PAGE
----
Using computational models with human derived neurons for the investigation of cellular, functional, and molecular mechanisms of lithium response in bipolar disorder

Dr. Shani Stern, Sagol Department of Neurobiology, University of Haifa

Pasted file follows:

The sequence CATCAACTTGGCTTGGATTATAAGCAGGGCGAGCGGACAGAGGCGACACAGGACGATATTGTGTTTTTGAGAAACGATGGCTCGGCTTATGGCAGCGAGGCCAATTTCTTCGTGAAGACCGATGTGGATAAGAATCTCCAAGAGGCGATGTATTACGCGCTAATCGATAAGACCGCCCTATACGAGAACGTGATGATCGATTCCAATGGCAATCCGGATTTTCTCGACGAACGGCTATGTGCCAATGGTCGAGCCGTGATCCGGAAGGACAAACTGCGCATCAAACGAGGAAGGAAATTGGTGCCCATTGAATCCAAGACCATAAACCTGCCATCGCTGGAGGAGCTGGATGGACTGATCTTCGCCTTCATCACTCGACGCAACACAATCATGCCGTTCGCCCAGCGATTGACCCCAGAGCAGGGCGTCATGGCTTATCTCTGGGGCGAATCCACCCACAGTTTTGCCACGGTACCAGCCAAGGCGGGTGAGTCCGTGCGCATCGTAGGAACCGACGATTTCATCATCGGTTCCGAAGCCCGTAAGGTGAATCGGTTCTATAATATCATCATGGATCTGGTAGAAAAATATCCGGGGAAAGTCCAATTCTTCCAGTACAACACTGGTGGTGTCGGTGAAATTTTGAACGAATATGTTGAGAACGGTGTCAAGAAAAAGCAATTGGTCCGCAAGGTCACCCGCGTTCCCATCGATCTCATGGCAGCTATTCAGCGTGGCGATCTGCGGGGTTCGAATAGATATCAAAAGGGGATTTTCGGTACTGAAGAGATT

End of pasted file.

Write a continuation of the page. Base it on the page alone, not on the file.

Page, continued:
Bipolar disorder (BD) affects 1-2% of the worldwide population and is a leading cause of disability and suicide. The complex and heterogeneous genetic background of the patients makes human neurons derived from induced pluripotent stem cells (iPSCs) an attractive model since animal models do not fully reproduce the complex human genetics and behavior. Using functional and molecular assays, we have shown that human hippocampal neurons derived from BD patients are hyperexcitable with large after-hyperpolarizations. Training machine learning algorithms on electrophysiological features that were recorded from the derived neurons enabled an accurate prediction of the patients’ response to lithium 1. The hippocampal neurons that we derived from lithium non-responsive BD patients exhibited a physiological instability, causing them to easily shift their excitability state. The neurons alternated between hypoexcitable and hyperexcitable states forming a network that resided in a multi-excitatory state, suggesting a mechanism that prompts mood episodes 2. A computational model that we developed of BD neurons recapitulated the hyperexcitability and physiological instability phenotypes with similar changes to the conductance of the ion channels that we have measured 3. RNA sequencing analysis revealed that the Wnt/beta-catenin signaling pathway is severely impaired in the neurons derived from the patients that do not respond to lithium. Furthermore, the severe down regulation of the LEF1 gene was associated with the hyperexcitability of the neurons and this hyperexcitability was rescued using LEF1 shRNAs 4. Overall, our studies have identified cellular, functional, and transcriptional deficits in neurons derived from BD patients and mechanisms for lithium response.